Palliative care and government engagement in Kazakhstan

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On 4 December 2012, the fund, Together against Cancer, hosted a roundtable discussion: ‘Availability of drugs for the treatment of pain: ways to address the problem’. 

It was attended by Members of Parliament, representatives of the Committee on Narcotics and Drug Control of the Ministry of Internal Affairs, Medical and Pharmaceutical Activity Control Committee at the Ministry of Health, family members of cancer patients, international experts from France and Russia, Kazakhstan specialists in oncology and palliative care, members of the pharmaceutical community, representatives of Kazakh and international NGOs, as well as chief doctors of clinics in Almaty, the staff of the Centre of Palliative Care, oncologists and members of the media.

The roundtable participants acknowledged that Kazakhstan had problem with adequate pain treatment for patients in terminal stages of cancer and other diseases: there was an insufficient range of products for the prevention and treatment of pain in the national list of drugs; the most WHO-recommended formulations of morphine, tablets and solutions were inaccessible, the prescribed doses were insufficient, the access to opioid analgesics in communities in remote areas was limited.

After hearing the reports on the situation with opioids for terminally ill patients in the world, Russia and Kazakhstan, prepared by the invited experts, the participants recommended that the Ministries of Health and Internal Affairs of the Republic of Kazakhstan take measures to remove barriers to ensure unrestricted access to narcotic analgesic drugs for medical purposes.

A resolution came out of this round table discussion that went directly to the desk of the Minister of Health, and I think it had its effect, and a very quick effect. 

Representatives of the Ministry participated as speakers in the Together against Cancer Scientific Conference on 5 December 2012: ‘Palliative care and supportive therapy in oncology’. 

The purpose of the conference was to review the current state of supportive therapy and palliative care for the cancer patients, as well as professional community awareness about modern approaches, methods and forms of palliative care and supportive care in oncology. 

The conference was attended by oncologists, radiologists, nurses, hospice staff, representatives of public and patient organizations, social workers and psychologists.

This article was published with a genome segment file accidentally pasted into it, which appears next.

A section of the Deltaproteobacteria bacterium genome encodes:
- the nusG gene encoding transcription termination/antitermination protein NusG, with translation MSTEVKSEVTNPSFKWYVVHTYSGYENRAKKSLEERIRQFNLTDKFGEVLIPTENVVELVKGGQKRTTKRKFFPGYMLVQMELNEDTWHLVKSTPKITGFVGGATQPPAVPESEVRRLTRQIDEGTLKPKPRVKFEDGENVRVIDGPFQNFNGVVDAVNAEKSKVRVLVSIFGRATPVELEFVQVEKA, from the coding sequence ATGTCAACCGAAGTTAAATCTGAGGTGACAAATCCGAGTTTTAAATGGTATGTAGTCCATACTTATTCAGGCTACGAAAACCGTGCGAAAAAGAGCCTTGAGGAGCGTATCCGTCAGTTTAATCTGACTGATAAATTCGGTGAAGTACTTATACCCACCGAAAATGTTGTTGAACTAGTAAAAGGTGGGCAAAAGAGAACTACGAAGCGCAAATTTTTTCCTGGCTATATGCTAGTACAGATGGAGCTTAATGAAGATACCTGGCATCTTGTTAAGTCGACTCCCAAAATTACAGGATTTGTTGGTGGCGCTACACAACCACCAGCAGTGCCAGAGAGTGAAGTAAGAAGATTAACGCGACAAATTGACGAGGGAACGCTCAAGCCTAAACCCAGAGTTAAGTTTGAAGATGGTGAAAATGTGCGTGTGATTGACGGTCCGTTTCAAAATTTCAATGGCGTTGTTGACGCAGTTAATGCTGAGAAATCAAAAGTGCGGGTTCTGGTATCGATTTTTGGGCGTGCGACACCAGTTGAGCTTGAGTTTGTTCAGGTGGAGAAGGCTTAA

Leading experts from France, Russia and Kazakhstan were invited to take part. Participants covered a wide range of methodological, practical, and organizational problems of palliative care. 

The use of surgical and radiological techniques in palliative care patients was demonstrated, and psychological aspects of support for terminal patients were discussed.

We have found that our supporters have grown in the government and the Ministry of Health. So now there are people who know this problem, who understand the needs of people in the terminal stages of illness, and who understand the lacks in the system. 

From the very first days, our foundation was supported by the daughter of the president of Kazakhstan – Ms Dariga Nazarbayeva, who is currently Deputy of the Majilis (lower chamber) of the Kazakh Parliament. 

Ms Nazarbayeva is very authoritative in Parliament, and she is known to penetrate into the details of whatever problem she is dealing with. She can influence the attitudes of other deputies. 

It is thanks to her efforts that we are gaining attention of policy makers and opinion leaders. 

We are always in contact with parliamentarians to invite them to the conferences and roundtables. We are not strangers to them. They are in the picture of what is going on. 

As I mentioned before, we attracted the government’s attention to the problem of pain relief and the problem of lack of opioids for pain treatment. In Kazakhstan we have only injectable morphine. We don’t have oral morphine, and this is obviously a problem for pain management. 

Our first interaction with the Ministry of Health was around Fentanyl patches that had been registered in Kazakhstan, but de-facto were not available because of bureaucratic discrepancies. The government reaction was surprisingly quick, and the problem with access to the patches was resolved soon.

According to the Kazakhstan Cancer Care Development Program for 2012-2016, each year more than 30 thousand new cases of oncologic diseases are detected in the country, 58% of them are detected at mature stages. 

While a lot of activities are planned and significant financing will be allocated for the development of the existing oncology infrastructure, the introduction of new technologies and training of doctors, the need for palliative care, in my opinion, still is not adequately assessed and reflected in the national plan. 

However, as I said previously, we are expecting for the National Palliative Care Standards to be adopted within the next couple of months. We think it is a big achievement and we will support the introduction of these standards.

Look out for an interview with Gulnara Kunirova on ehospice tomorrow.

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